WASHINGTON – There’s been lots of talk this week from the U.S. administration about NAFTA’s shortcomings and the ways it can be fixed.
Make no mistake: this talk is about the next trade deal, not the last one.
The president and some of his allies have been pointing to perceived faults with the North American Free Trade Agreement, not in a bid to rip up the 20-year-old deal but in an effort to sell the idea that the Trans-Pacific Partnership might make things better.
The target of that sales job: the administration’s own allies in Congress.
President Barack Obama admitted as much during a news conference with his Canadian and Mexican counterparts Wednesday, when he made a glancing reference to his failure to get congressional fast-track authority to negotiate the 12-country TPP.
Unlike most cases of gridlock in Washington, in this instance, it’s mostly Democrats who are resisting the president and mostly Republicans who are supporting his trade efforts.
“I’ve said this to some of my own constituents who are opposed to trade,” Obama said.
“Those who are concerned about losing jobs or outsourcing need to understand some of the old agreements put us at a disadvantage; that’s exactly why we’ve got to have stronger agreements.”
He said future trade pacts would provide better protection for intellectual property; more open markets for U.S. agricultural products; and more opportunities for government procurement contracts.
Some of his aides have also said he would make good on a 2008 campaign promise to improve the labour and environmental standards in NAFTA.
Obama’s trade secretary raised some eyebrows earlier this week by suggesting that the process would reopen NAFTA — something Obama famously, and quite controversially, promised to do in his first presidential campaign.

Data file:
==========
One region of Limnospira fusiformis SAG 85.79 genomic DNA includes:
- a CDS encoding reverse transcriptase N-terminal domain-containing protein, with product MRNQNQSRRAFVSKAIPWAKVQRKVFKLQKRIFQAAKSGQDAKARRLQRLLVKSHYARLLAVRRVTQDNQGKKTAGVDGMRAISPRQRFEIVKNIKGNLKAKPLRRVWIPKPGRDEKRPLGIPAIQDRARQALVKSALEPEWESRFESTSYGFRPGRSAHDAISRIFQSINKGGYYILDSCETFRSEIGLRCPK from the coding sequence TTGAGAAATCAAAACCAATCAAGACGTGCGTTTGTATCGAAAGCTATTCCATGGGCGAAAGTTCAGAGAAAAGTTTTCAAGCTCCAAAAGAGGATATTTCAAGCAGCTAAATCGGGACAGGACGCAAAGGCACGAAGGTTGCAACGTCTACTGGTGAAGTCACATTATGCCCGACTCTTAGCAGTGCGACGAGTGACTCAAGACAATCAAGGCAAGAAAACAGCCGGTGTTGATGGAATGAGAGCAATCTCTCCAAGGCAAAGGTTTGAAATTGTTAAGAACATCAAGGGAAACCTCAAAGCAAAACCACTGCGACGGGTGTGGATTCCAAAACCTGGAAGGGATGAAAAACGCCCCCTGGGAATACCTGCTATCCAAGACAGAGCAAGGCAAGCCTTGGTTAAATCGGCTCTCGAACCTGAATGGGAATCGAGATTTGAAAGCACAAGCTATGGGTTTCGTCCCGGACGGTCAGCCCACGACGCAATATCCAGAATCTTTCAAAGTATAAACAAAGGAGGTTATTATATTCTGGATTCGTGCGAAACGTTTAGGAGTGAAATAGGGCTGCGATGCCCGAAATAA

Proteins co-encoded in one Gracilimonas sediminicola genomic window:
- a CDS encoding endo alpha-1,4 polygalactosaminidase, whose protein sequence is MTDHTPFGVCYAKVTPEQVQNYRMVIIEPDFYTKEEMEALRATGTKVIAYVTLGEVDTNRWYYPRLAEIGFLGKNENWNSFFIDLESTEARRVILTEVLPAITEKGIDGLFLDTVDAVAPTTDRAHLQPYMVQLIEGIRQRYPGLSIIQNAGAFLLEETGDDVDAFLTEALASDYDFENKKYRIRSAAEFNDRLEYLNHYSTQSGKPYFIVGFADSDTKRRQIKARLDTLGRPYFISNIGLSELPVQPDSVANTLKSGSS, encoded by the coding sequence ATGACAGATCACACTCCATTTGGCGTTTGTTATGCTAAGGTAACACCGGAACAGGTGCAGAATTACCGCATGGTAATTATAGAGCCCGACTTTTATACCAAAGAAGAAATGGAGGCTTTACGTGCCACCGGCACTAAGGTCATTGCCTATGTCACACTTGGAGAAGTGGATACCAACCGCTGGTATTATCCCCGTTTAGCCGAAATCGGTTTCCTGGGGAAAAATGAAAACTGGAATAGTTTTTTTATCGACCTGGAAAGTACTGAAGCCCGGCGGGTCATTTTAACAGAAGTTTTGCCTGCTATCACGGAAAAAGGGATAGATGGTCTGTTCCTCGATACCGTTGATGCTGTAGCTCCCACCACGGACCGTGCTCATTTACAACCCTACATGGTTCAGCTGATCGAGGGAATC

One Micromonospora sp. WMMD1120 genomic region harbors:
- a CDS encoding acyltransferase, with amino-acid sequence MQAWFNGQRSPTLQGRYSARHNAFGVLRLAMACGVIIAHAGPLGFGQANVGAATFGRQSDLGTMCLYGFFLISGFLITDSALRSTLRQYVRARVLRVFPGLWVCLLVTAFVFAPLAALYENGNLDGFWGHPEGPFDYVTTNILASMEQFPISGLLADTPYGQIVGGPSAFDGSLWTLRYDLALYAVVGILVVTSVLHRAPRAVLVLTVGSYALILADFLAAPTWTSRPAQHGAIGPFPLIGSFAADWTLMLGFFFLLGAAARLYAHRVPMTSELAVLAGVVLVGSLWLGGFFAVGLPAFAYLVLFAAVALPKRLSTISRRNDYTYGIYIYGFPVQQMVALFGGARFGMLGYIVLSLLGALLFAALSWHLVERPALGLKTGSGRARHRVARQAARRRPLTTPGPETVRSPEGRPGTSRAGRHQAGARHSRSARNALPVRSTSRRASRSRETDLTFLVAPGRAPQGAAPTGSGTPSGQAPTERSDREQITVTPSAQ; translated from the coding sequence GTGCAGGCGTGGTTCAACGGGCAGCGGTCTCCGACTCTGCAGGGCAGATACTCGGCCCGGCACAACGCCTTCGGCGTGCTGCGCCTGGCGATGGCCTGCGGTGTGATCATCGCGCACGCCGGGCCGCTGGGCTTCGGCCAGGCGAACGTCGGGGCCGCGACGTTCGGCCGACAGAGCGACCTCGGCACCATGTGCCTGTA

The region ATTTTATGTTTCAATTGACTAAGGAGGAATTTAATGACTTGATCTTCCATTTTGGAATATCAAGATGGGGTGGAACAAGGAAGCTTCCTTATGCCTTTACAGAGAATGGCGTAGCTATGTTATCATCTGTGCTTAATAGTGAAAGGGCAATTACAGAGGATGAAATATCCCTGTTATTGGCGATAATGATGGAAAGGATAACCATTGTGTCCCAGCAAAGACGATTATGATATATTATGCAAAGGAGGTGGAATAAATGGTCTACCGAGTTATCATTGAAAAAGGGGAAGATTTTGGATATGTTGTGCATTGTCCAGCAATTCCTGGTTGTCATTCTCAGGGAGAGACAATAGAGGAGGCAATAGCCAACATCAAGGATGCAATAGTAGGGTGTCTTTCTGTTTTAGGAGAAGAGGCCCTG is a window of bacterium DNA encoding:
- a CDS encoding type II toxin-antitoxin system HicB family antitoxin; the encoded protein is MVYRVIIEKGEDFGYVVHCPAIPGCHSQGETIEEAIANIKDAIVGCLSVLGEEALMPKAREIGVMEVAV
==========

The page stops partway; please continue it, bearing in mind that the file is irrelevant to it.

Another Obama ally has since shed some light on what that meant.
Ben Rhodes suggested that the TPP, which would include Canada and cover 40 per cent of the world’s economy, would finally provide the redress that the president was talking about.
“We see this as an opportunity to introduce elevated standards on issues like labour and the environment that were not in NAFTA,” said Ben Rhodes, the deputy national security advisor, aboard Air Force One en route to this week’s Three Amigos summit.
Not all Democrats were convinced.
“Nonsense,” Rep. Louise Slaughter of New York told Politico this week.
“In all the time I’ve been in Congress, I have never seen a trade bill that benefited the American producer or the American worker. It’s all been giveaway, and we really can’t afford that anymore,” she said. “People are sick and tired of the one-way trade deal.”
Past polls have suggested that, unlike in Canada, NAFTA is unpopular in the U.S. The survey numbers, at the same time, have shown support for the idea of more trade with Canada and Mexico.
Fans and foes of free trade point to different aspects of the NAFTA legacy.
Under the pact, all three countries have had positive GDP growth nearly every single year, and have seen a boost in trade and in the manufacturing index.
At the same time income inequality has deepened — most significantly in the U.S., and to a lesser degree in Canada. The gains in the economy are being claimed by a smaller segment of society.
Facing headwinds in Congress, the Obama administration now seems poised to enter the upcoming round of TPP talks without fast-track authority.
That means that any pact could be tossed into disarray at the 11th hour, with Congress rejecting or amending parts of it. The Democratic-controlled Senate has all but extinguished any hope that it might relinquish its constitutional right to amend and revise trade agreements via a fast-track bill.
But some trade-watchers have downplayed the importance of that.
Robert Wolfe, a professor at Queen’s University and former Canadian foreign-service officer, said in a recent interview that the administration appears to be keeping Congress in the loop during negotiations in order to limit the chance of a late-stage rejection.
He also said fast-track bills can actually make things more difficult — by imposing on U.S. negotiators specific, tough demands that limit the chance of an agreement.
In this case, he said, negotiators can enter TPP talks without being shackled to the positions laid out by Congress in a fast-track bill.